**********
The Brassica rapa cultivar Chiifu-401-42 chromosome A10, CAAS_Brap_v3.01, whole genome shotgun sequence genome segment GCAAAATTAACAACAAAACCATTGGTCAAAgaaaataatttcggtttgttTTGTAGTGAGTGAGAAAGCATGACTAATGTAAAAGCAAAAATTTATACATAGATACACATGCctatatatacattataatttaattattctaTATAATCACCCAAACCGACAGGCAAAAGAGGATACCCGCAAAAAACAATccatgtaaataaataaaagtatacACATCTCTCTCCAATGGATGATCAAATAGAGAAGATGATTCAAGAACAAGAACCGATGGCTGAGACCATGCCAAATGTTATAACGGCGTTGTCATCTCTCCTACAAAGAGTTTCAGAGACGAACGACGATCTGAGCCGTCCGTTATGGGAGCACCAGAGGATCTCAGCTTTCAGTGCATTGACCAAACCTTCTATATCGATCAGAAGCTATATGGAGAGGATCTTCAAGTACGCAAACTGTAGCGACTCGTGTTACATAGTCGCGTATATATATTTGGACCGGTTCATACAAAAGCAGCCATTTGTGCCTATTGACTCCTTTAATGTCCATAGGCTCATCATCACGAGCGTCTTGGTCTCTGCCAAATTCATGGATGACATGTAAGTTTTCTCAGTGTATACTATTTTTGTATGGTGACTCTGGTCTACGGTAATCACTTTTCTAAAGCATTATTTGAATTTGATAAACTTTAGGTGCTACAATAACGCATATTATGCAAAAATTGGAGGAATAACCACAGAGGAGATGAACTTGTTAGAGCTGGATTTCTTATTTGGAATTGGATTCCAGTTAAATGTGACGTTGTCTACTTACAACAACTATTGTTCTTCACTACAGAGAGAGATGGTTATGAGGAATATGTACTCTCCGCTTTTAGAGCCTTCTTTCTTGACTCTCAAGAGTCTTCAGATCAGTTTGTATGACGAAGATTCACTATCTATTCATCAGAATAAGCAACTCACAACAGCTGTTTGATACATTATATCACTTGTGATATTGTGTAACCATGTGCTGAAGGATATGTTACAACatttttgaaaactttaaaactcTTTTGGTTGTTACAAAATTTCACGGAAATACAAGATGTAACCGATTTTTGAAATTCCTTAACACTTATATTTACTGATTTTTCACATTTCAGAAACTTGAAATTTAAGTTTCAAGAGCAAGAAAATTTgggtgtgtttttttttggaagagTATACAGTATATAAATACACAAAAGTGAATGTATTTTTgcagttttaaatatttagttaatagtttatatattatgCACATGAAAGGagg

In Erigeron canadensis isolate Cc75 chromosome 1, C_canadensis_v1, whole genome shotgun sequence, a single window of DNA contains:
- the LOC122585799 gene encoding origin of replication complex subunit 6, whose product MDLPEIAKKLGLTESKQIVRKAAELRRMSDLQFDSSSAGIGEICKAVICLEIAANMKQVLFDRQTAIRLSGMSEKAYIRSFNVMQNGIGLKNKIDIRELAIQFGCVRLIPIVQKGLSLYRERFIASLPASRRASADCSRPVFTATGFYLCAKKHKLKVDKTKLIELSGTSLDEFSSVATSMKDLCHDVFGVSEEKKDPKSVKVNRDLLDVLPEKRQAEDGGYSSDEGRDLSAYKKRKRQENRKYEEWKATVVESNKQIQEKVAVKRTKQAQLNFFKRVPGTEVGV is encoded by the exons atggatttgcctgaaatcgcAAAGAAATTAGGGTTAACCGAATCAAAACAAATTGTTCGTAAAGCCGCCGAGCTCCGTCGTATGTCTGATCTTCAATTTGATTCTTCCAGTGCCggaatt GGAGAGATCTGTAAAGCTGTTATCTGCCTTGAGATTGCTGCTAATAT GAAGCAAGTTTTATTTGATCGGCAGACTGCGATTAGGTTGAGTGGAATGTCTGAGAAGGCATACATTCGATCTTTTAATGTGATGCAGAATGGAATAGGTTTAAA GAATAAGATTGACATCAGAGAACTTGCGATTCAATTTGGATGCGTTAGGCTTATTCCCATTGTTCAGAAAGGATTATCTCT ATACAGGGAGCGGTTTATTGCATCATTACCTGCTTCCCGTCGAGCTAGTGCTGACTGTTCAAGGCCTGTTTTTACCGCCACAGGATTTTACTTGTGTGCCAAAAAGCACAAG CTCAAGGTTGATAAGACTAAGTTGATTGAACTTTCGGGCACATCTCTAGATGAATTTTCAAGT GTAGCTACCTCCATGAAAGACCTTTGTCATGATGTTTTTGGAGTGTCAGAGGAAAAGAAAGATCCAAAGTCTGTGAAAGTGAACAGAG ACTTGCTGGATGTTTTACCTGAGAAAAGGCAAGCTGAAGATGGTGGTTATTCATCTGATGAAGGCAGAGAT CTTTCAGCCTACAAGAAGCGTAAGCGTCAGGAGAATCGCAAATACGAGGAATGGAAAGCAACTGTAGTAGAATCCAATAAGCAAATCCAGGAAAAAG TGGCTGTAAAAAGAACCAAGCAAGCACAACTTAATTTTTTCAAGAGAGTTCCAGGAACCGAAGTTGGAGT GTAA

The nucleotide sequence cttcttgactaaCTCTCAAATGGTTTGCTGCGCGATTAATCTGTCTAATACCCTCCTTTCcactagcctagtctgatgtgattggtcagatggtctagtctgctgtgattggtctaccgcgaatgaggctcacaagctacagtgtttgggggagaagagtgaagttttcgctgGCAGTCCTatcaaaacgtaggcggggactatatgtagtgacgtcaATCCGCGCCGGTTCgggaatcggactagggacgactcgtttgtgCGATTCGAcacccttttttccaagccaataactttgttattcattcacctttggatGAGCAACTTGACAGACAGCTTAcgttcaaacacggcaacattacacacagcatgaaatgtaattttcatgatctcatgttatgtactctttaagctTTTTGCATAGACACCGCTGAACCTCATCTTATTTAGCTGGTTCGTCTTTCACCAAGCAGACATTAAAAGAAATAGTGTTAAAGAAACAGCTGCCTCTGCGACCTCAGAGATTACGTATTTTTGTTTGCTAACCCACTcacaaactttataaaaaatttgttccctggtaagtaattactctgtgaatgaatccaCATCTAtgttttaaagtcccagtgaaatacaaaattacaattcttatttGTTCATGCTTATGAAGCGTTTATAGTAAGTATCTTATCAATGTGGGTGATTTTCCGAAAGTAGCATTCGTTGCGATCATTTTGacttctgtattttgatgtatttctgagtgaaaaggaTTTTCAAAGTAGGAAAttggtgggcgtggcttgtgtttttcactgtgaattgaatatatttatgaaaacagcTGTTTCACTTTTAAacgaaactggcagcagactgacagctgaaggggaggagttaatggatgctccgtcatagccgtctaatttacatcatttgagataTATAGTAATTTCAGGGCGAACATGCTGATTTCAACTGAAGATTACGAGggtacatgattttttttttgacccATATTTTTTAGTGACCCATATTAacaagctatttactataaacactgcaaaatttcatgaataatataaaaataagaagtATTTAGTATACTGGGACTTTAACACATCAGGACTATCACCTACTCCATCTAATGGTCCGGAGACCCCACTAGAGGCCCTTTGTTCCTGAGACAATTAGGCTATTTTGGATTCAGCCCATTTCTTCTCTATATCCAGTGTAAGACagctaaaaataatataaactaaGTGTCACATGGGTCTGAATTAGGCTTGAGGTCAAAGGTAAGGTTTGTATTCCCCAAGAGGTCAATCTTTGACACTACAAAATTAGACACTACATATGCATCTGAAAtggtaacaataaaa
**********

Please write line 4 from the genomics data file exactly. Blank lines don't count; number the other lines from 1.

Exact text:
The nucleotide sequence cttcttgactaaCTCTCAAATGGTTTGCTGCGCGATTAATCTGTCTAATACCCTCCTTTCcactagcctagtctgatgtgattggtcagatggtctagtctgctgtgattggtctaccgcgaatgaggctcacaagctacagtgtttgggggagaagagtgaagttttcgctgGCAGTCCTatcaaaacgtaggcggggactatatgtagtgacgtcaATCCGCGCCGGTTCgggaatcggactagggacgactcgtttgtgCGATTCGAcacccttttttccaagccaataactttgttattcattcacctttggatGAGCAACTTGACAGACAGCTTAcgttcaaacacggcaacattacacacagcatgaaatgtaattttcatgatctcatgttatgtactctttaagctTTTTGCATAGACACCGCTGAACCTCATCTTATTTAGCTGGTTCGTCTTTCACCAAGCAGACATTAAAAGAAATAGTGTTAAAGAAACAGCTGCCTCTGCGACCTCAGAGATTACGTATTTTTGTTTGCTAACCCACTcacaaactttataaaaaatttgttccctggtaagtaattactctgtgaatgaatccaCATCTAtgttttaaagtcccagtgaaatacaaaattacaattcttatttGTTCATGCTTATGAAGCGTTTATAGTAAGTATCTTATCAATGTGGGTGATTTTCCGAAAGTAGCATTCGTTGCGATCATTTTGacttctgtattttgatgtatttctgagtgaaaaggaTTTTCAAAGTAGGAAAttggtgggcgtggcttgtgtttttcactgtgaattgaatatatttatgaaaacagcTGTTTCACTTTTAAacgaaactggcagcagactgacagctgaaggggaggagttaatggatgctccgtcatagccgtctaatttacatcatttgagataTATAGTAATTTCAGGGCGAACATGCTGATTTCAACTGAAGATTACGAGggtacatgattttttttttgacccATATTTTTTAGTGACCCATATTAacaagctatttactataaacactgcaaaatttcatgaataatataaaaataagaagtATTTAGTATACTGGGACTTTAACACATCAGGACTATCACCTACTCCATCTAATGGTCCGGAGACCCCACTAGAGGCCCTTTGTTCCTGAGACAATTAGGCTATTTTGGATTCAGCCCATTTCTTCTCTATATCCAGTGTAAGACagctaaaaataatataaactaaGTGTCACATGGGTCTGAATTAGGCTTGAGGTCAAAGGTAAGGTTTGTATTCCCCAAGAGGTCAATCTTTGACACTACAAAATTAGACACTACATATGCATCTGAAAtggtaacaataaaa